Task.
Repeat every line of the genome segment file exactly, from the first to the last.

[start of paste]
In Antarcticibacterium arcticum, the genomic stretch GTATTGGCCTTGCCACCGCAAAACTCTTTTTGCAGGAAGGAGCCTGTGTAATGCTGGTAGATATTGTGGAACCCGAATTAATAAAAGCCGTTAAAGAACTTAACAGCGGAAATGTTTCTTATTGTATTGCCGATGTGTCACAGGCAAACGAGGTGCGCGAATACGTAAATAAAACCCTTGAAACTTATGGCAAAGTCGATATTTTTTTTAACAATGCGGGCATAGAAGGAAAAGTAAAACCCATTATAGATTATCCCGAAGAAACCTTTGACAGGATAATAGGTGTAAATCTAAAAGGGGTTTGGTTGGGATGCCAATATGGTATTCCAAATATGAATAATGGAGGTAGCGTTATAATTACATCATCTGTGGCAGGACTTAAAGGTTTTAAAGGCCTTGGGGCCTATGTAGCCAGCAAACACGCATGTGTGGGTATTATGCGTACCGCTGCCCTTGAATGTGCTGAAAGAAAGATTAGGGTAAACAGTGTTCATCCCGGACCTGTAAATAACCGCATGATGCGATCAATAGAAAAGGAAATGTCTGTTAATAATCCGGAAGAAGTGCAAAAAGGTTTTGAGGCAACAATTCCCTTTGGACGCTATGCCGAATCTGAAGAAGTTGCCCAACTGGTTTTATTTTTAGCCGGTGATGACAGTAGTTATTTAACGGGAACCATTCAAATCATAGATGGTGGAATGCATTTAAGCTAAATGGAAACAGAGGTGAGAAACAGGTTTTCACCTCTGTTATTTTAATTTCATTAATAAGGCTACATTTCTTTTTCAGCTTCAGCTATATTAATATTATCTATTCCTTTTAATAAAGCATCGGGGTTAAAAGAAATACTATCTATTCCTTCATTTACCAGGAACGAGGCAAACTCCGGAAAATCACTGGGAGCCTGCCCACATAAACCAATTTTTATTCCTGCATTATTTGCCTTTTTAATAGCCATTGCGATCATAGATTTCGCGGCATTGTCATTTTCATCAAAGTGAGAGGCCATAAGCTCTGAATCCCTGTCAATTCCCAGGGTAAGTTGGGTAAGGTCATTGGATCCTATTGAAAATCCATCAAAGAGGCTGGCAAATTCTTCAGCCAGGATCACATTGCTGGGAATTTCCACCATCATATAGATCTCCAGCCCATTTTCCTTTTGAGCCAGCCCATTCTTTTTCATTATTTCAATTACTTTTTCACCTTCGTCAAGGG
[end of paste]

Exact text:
In Antarcticibacterium arcticum, the genomic stretch GTATTGGCCTTGCCACCGCAAAACTCTTTTTGCAGGAAGGAGCCTGTGTAATGCTGGTAGATATTGTGGAACCCGAATTAATAAAAGCCGTTAAAGAACTTAACAGCGGAAATGTTTCTTATTGTATTGCCGATGTGTCACAGGCAAACGAGGTGCGCGAATACGTAAATAAAACCCTTGAAACTTATGGCAAAGTCGATATTTTTTTTAACAATGCGGGCATAGAAGGAAAAGTAAAACCCATTATAGATTATCCCGAAGAAACCTTTGACAGGATAATAGGTGTAAATCTAAAAGGGGTTTGGTTGGGATGCCAATATGGTATTCCAAATATGAATAATGGAGGTAGCGTTATAATTACATCATCTGTGGCAGGACTTAAAGGTTTTAAAGGCCTTGGGGCCTATGTAGCCAGCAAACACGCATGTGTGGGTATTATGCGTACCGCTGCCCTTGAATGTGCTGAAAGAAAGATTAGGGTAAACAGTGTTCATCCCGGACCTGTAAATAACCGCATGATGCGATCAATAGAAAAGGAAATGTCTGTTAATAATCCGGAAGAAGTGCAAAAAGGTTTTGAGGCAACAATTCCCTTTGGACGCTATGCCGAATCTGAAGAAGTTGCCCAACTGGTTTTATTTTTAGCCGGTGATGACAGTAGTTATTTAACGGGAACCATTCAAATCATAGATGGTGGAATGCATTTAAGCTAAATGGAAACAGAGGTGAGAAACAGGTTTTCACCTCTGTTATTTTAATTTCATTAATAAGGCTACATTTCTTTTTCAGCTTCAGCTATATTAATATTATCTATTCCTTTTAATAAAGCATCGGGGTTAAAAGAAATACTATCTATTCCTTCATTTACCAGGAACGAGGCAAACTCCGGAAAATCACTGGGAGCCTGCCCACATAAACCAATTTTTATTCCTGCATTATTTGCCTTTTTAATAGCCATTGCGATCATAGATTTCGCGGCATTGTCATTTTCATCAAAGTGAGAGGCCATAAGCTCTGAATCCCTGTCAATTCCCAGGGTAAGTTGGGTAAGGTCATTGGATCCTATTGAAAATCCATCAAAGAGGCTGGCAAATTCTTCAGCCAGGATCACATTGCTGGGAATTTCCACCATCATATAGATCTCCAGCCCATTTTCCTTTTGAGCCAGCCCATTCTTTTTCATTATTTCAATTACTTTTTCACCTTCGTCAAGGG